Engine: 6.0-litre petrol
Performance: 0 to 60 mph in 5.2 seconds, 17.6 mpg
Worth considering: BMW M3 coupe, Jaguar XK, TVR T350
Desirable coupés with huge, 6.0-litre engines are the exception rather than the rule on The Verdict but, like the proverbial London bus, you can wait for ages for one to turn up, only for two to come along at once.
I'm not quite sure what quirk of scheduling had the Aston Martin DB9 that featured in last week's test sharing my drive for few days with the Monaro VXR, although it certainly made for an interesting back-to-back comparison.
The most obvious difference between the two cars is their price; at £36,995, the Monaro costs only about one third as much as the DB9. Does that mean that the Aston is over-priced? Or is the Monaro the bargain of the century? Actually neither, because beyond the basic similarities in layout, these two cars are quite different.
The Aston is stuffed with technology not shared with other Ford brands, while the Monaro is a more prosaic collection of parts gathered from around the General Motors empire. The V8 engine, for example, comes from the sporty US Chevrolet Corvette; that's a pretty respectable pedigree, but still not one that can quite compete with the huge kudos of an Aston.
In fact the Monaro, despite its Vauxhall badge, comes from Australia, where it is sold as a Holden. Nevertheless, it bears a strong family resemblance to GM's Nineties European cars and looks a bit like an enlarged two-door version of the old Vauxhall Omega saloon; or at least it did until this 6.0-litre version, which recently joined the basic 5.7-litre model, grew some dodgy bonnet scoops and side skirts. I'm not keen on these additions.
But, that apart, the Monaro is mostly very good news. Don't go thinking that it's some crude colonial lash-up that is being foisted on us; it's not.
Some of the interior fittings lack a bit of class but most people who buy this car will be interested in the driving experience, not the dashboard plastics. And the driving is excellent. The V8 engine is immensely civilised except if pushed, when it sounds terrific, although the Monaro's pedals are offset to the right, making it slightly awkward to press the long-travel accelerator all the way home in order to enjoy the car's muscle to its full, and glorious, extent.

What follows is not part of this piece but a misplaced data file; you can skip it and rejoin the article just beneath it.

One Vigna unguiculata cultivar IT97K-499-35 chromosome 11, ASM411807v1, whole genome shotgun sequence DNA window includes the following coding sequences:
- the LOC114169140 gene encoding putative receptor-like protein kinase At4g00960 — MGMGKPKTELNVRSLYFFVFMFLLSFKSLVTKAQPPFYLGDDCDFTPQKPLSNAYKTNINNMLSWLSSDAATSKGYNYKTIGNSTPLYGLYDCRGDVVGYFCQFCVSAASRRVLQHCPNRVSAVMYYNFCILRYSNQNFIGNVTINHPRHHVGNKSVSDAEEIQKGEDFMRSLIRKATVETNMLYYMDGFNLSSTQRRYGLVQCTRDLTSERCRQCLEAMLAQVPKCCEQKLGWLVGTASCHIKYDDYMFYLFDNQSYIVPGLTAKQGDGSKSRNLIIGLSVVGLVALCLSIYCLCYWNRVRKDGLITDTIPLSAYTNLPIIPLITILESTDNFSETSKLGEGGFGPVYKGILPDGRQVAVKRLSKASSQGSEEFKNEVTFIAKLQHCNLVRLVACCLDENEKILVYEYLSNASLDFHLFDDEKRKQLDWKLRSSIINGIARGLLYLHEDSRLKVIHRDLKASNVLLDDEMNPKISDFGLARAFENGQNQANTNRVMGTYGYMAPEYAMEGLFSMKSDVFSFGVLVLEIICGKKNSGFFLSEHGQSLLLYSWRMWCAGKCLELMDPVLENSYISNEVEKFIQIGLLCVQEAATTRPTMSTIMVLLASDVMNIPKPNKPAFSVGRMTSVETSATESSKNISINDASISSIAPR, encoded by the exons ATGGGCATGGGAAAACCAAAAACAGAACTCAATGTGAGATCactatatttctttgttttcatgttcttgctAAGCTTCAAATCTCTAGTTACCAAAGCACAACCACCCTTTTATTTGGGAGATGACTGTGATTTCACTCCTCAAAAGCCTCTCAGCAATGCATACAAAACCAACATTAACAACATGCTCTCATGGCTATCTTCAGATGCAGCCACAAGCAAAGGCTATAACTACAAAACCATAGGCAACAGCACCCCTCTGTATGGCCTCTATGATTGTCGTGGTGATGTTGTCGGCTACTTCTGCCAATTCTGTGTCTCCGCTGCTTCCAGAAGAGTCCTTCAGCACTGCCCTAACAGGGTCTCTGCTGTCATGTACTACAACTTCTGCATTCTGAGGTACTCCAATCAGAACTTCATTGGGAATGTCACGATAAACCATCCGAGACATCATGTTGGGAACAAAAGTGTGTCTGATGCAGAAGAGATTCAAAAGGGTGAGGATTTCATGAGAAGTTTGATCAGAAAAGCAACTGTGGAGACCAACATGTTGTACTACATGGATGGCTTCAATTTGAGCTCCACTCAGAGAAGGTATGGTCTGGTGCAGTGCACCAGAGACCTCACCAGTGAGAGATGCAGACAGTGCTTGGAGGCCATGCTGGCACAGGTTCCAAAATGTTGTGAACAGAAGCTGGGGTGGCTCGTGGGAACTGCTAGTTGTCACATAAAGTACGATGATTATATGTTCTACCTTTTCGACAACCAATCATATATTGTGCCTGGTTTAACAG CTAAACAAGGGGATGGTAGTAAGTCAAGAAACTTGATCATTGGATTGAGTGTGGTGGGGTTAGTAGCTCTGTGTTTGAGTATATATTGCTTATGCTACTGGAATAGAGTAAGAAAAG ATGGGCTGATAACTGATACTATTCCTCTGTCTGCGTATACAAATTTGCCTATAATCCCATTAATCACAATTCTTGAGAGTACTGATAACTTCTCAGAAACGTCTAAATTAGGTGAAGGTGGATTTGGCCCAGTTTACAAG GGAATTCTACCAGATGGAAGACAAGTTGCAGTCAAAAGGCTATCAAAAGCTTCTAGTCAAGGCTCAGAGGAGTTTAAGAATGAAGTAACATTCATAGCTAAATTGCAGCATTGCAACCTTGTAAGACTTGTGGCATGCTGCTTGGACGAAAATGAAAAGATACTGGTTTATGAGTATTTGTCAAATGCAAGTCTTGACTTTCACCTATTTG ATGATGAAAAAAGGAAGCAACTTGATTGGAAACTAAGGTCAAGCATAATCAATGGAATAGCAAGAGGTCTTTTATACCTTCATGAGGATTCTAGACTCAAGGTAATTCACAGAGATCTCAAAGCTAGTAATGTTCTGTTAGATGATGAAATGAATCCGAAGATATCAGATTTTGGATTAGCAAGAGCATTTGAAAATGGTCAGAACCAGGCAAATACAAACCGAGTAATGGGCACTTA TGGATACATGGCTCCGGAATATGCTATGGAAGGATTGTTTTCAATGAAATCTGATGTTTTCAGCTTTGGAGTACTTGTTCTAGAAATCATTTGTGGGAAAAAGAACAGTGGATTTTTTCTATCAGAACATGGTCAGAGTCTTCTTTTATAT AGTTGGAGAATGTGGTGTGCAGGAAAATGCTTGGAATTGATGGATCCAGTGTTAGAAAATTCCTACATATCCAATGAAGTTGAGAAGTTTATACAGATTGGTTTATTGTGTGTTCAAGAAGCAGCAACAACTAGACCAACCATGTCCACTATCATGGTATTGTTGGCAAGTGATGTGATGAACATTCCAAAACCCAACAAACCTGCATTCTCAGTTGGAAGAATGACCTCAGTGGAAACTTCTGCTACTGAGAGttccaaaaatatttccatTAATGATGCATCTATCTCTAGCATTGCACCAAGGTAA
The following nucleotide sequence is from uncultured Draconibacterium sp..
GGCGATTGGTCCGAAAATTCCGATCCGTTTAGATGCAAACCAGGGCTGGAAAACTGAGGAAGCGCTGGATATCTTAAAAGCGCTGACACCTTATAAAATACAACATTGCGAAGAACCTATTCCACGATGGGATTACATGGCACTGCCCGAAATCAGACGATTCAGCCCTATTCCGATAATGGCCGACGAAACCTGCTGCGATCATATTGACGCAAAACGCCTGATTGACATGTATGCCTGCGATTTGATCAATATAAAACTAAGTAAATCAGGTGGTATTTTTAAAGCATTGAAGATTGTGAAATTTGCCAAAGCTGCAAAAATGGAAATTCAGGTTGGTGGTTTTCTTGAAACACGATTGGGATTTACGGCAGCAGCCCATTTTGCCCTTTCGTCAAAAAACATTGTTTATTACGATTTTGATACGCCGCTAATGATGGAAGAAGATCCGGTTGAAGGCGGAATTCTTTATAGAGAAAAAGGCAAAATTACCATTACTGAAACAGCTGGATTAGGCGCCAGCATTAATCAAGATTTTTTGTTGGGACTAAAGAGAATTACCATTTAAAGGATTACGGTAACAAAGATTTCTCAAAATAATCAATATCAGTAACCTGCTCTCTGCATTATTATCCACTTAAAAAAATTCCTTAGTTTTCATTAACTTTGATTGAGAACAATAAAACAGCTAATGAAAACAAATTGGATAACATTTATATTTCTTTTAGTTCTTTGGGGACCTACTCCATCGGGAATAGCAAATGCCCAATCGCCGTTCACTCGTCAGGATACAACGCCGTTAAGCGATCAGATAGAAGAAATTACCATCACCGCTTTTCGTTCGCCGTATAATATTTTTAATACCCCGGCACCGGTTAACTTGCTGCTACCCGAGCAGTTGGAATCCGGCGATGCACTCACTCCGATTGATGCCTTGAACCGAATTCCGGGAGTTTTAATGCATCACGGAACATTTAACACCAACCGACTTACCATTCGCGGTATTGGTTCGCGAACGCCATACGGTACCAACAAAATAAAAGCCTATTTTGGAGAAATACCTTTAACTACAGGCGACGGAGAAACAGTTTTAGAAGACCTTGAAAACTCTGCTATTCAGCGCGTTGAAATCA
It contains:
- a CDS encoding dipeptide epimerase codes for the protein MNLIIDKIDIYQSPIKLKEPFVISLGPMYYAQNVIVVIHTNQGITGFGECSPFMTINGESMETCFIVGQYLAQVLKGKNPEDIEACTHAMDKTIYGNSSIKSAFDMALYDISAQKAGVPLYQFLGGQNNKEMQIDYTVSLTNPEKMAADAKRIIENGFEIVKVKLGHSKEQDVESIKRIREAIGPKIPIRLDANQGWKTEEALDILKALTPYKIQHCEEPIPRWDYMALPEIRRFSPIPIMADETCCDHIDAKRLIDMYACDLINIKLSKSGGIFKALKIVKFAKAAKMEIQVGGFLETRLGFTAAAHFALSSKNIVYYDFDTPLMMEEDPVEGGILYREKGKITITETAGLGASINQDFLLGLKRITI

Manual gearboxes paired with large powerful engines are often disappointing, but the one fitted to the Monaro works nicely. A well-sorted rear-wheel-drive set-up completes the picture.
The only real drawback - and it is this that messes up the sums, not the car's keen pricing - is that the Monaro likes a drink. What it really needs are American petrol prices to go along with that American engine.
Shaun Tolan, 32, doctor from Manchester
USUAL CAR: SUBARU IMPREZA WRX
This Vauxhall has spent the winter bench-pressing and injecting growth hormone. The gleaming six-litre V8 engine isn't disappointed by the aggressive styling, which is straight out of a kid's video game. There is a nice "cockpit" feel to the driver's position, the clutch is heavy, the engine noise divine and the acceleration will leave you grinning like a simpleton. It eats up and spits out corners and hills, and on the motorway it spanners along. Negatives? It's a struggle getting into the back despite the electric seats. It undoubtedly will be thirsty and expensive to insure. I can't help feeling, given the chance, I'd upgrade to an STi and keep the 10 grand difference.
Tony Buckley, 42, public relations officer from Warrington
USUAL CAR: SAAB 9-3T
If this car were a man, your mother would think it was charming and you wouldn't leave it alone with your daughters. It's a civilised place to be if you drive it moderately and a snarling but lovable animal if you don't. Sure, the boot-space is limited and rear three-quarter visibility isn't great, but you won't buy this if you want a practical runabout. The cabin is comfortable, the suspension is just right for UK roads, the clutch, gear-change and steering are spot on and the engine... well, that's why I'm still grinning: so much torque that changing gear is almost an option rather than a necessity, even going up a steep, winding, B-road.
Griff Morley, 46, managing director from Bolton
USUAL CAR: JAGUAR X-TYPE SPORT, SMART FORFOUR, FIAT X19
It reminded me of the style and shape of a Vauxhall Calibra, but heavily pumped with steroids. The boot for such a large car was a bit disappointing and I doubt the golf clubs would fit in. Around town it drove exceptionally well with no problem crawling in slow-moving traffic. But on the motorway it was something else - you can really feel the power, and with six gears it was doing 70mph using only 1,700rpm. The steering was light and positive, but at high speeds you tended to feel every bump. The leather seats were an excellent fit and very comfortable. I would have no problem using this car for long journeys.
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